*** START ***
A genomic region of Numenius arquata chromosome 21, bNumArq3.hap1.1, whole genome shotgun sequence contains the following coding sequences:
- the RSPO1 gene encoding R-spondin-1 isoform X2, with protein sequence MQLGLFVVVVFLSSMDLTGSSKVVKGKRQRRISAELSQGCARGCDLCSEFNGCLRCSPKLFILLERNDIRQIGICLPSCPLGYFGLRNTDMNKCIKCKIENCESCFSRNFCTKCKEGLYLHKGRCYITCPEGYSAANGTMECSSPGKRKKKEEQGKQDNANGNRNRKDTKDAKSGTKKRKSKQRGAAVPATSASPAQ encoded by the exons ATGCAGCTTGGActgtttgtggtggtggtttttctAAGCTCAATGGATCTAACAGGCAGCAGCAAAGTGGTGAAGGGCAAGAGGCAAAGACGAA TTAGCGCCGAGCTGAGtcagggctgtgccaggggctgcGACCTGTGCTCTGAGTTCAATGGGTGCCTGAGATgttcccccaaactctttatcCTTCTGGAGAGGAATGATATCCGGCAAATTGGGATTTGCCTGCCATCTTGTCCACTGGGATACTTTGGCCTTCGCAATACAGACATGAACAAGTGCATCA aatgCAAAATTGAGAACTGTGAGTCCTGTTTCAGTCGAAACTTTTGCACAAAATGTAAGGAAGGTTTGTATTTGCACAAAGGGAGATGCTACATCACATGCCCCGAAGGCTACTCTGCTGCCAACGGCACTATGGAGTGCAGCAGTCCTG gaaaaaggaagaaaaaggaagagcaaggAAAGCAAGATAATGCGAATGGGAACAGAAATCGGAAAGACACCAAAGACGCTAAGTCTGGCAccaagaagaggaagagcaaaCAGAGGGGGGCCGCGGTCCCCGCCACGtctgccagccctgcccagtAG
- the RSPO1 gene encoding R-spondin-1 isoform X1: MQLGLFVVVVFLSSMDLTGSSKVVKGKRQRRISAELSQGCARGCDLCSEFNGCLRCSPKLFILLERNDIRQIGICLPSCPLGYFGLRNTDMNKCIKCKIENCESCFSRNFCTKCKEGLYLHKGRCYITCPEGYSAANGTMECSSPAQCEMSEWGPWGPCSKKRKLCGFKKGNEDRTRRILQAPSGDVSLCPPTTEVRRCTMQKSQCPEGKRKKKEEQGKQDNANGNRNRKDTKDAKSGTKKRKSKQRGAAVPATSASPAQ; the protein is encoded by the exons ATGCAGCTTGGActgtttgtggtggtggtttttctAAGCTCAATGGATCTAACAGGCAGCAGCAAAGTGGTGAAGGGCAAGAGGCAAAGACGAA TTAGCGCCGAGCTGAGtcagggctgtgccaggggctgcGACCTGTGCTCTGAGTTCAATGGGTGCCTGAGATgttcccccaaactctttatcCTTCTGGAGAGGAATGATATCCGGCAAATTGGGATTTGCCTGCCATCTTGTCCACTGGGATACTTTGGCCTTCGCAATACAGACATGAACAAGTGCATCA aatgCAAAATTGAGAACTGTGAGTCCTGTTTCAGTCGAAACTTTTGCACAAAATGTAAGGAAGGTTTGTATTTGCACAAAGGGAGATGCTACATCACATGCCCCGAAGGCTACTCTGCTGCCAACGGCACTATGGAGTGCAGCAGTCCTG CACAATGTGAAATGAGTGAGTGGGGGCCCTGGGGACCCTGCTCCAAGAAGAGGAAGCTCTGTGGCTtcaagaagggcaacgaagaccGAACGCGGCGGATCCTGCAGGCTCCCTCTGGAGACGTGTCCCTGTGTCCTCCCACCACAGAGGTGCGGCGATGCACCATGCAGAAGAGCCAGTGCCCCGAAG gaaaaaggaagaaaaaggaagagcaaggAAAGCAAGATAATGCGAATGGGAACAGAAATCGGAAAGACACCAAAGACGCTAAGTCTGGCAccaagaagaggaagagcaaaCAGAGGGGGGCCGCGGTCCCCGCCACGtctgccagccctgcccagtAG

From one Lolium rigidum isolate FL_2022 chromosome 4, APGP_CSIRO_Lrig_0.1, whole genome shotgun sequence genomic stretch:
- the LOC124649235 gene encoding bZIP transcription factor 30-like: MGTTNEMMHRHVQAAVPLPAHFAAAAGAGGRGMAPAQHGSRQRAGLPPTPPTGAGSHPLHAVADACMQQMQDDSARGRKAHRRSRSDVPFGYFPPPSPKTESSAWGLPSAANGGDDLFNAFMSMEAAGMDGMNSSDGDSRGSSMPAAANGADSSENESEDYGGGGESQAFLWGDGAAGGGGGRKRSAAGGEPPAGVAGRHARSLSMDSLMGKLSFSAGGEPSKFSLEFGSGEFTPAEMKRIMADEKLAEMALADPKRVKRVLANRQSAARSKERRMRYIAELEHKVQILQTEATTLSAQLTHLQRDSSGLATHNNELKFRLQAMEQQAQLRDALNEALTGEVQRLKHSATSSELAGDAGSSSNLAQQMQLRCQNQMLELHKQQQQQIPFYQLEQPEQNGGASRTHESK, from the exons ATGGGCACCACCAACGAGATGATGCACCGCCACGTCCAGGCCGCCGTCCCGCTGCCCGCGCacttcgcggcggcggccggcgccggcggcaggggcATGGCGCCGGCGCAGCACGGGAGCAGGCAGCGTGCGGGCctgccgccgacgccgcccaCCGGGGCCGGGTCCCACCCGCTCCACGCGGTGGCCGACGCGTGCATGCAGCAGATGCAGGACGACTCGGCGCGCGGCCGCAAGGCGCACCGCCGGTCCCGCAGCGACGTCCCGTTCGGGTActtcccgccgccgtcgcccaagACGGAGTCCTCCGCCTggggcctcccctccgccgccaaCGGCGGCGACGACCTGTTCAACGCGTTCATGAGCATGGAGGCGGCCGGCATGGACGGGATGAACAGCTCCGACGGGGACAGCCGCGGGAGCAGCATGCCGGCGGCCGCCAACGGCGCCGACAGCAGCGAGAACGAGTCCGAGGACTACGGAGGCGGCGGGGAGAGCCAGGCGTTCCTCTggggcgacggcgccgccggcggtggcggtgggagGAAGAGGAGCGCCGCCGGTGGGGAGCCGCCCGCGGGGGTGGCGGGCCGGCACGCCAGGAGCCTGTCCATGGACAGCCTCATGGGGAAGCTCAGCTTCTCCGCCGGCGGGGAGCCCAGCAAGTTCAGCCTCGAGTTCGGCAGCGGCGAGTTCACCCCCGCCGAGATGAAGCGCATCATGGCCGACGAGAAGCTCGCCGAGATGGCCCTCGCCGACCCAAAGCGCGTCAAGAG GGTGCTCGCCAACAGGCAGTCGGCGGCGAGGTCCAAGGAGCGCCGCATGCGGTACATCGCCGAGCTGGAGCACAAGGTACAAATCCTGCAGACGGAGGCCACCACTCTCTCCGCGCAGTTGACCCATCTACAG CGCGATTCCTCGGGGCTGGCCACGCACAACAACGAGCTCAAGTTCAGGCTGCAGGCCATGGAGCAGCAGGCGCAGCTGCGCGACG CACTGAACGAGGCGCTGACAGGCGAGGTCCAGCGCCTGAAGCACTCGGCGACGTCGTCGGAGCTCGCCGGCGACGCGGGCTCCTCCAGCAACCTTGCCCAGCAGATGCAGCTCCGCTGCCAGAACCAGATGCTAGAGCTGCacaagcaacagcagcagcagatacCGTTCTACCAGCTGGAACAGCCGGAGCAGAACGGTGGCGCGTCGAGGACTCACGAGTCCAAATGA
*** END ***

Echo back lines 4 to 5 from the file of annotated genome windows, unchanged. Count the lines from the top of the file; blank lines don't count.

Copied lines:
From one Lolium rigidum isolate FL_2022 chromosome 4, APGP_CSIRO_Lrig_0.1, whole genome shotgun sequence genomic stretch:
- the LOC124649235 gene encoding bZIP transcription factor 30-like: MGTTNEMMHRHVQAAVPLPAHFAAAAGAGGRGMAPAQHGSRQRAGLPPTPPTGAGSHPLHAVADACMQQMQDDSARGRKAHRRSRSDVPFGYFPPPSPKTESSAWGLPSAANGGDDLFNAFMSMEAAGMDGMNSSDGDSRGSSMPAAANGADSSENESEDYGGGGESQAFLWGDGAAGGGGGRKRSAAGGEPPAGVAGRHARSLSMDSLMGKLSFSAGGEPSKFSLEFGSGEFTPAEMKRIMADEKLAEMALADPKRVKRVLANRQSAARSKERRMRYIAELEHKVQILQTEATTLSAQLTHLQRDSSGLATHNNELKFRLQAMEQQAQLRDALNEALTGEVQRLKHSATSSELAGDAGSSSNLAQQMQLRCQNQMLELHKQQQQQIPFYQLEQPEQNGGASRTHESK, from the exons ATGGGCACCACCAACGAGATGATGCACCGCCACGTCCAGGCCGCCGTCCCGCTGCCCGCGCacttcgcggcggcggccggcgccggcggcaggggcATGGCGCCGGCGCAGCACGGGAGCAGGCAGCGTGCGGGCctgccgccgacgccgcccaCCGGGGCCGGGTCCCACCCGCTCCACGCGGTGGCCGACGCGTGCATGCAGCAGATGCAGGACGACTCGGCGCGCGGCCGCAAGGCGCACCGCCGGTCCCGCAGCGACGTCCCGTTCGGGTActtcccgccgccgtcgcccaagACGGAGTCCTCCGCCTggggcctcccctccgccgccaaCGGCGGCGACGACCTGTTCAACGCGTTCATGAGCATGGAGGCGGCCGGCATGGACGGGATGAACAGCTCCGACGGGGACAGCCGCGGGAGCAGCATGCCGGCGGCCGCCAACGGCGCCGACAGCAGCGAGAACGAGTCCGAGGACTACGGAGGCGGCGGGGAGAGCCAGGCGTTCCTCTggggcgacggcgccgccggcggtggcggtgggagGAAGAGGAGCGCCGCCGGTGGGGAGCCGCCCGCGGGGGTGGCGGGCCGGCACGCCAGGAGCCTGTCCATGGACAGCCTCATGGGGAAGCTCAGCTTCTCCGCCGGCGGGGAGCCCAGCAAGTTCAGCCTCGAGTTCGGCAGCGGCGAGTTCACCCCCGCCGAGATGAAGCGCATCATGGCCGACGAGAAGCTCGCCGAGATGGCCCTCGCCGACCCAAAGCGCGTCAAGAG GGTGCTCGCCAACAGGCAGTCGGCGGCGAGGTCCAAGGAGCGCCGCATGCGGTACATCGCCGAGCTGGAGCACAAGGTACAAATCCTGCAGACGGAGGCCACCACTCTCTCCGCGCAGTTGACCCATCTACAG CGCGATTCCTCGGGGCTGGCCACGCACAACAACGAGCTCAAGTTCAGGCTGCAGGCCATGGAGCAGCAGGCGCAGCTGCGCGACG CACTGAACGAGGCGCTGACAGGCGAGGTCCAGCGCCTGAAGCACTCGGCGACGTCGTCGGAGCTCGCCGGCGACGCGGGCTCCTCCAGCAACCTTGCCCAGCAGATGCAGCTCCGCTGCCAGAACCAGATGCTAGAGCTGCacaagcaacagcagcagcagatacCGTTCTACCAGCTGGAACAGCCGGAGCAGAACGGTGGCGCGTCGAGGACTCACGAGTCCAAATGA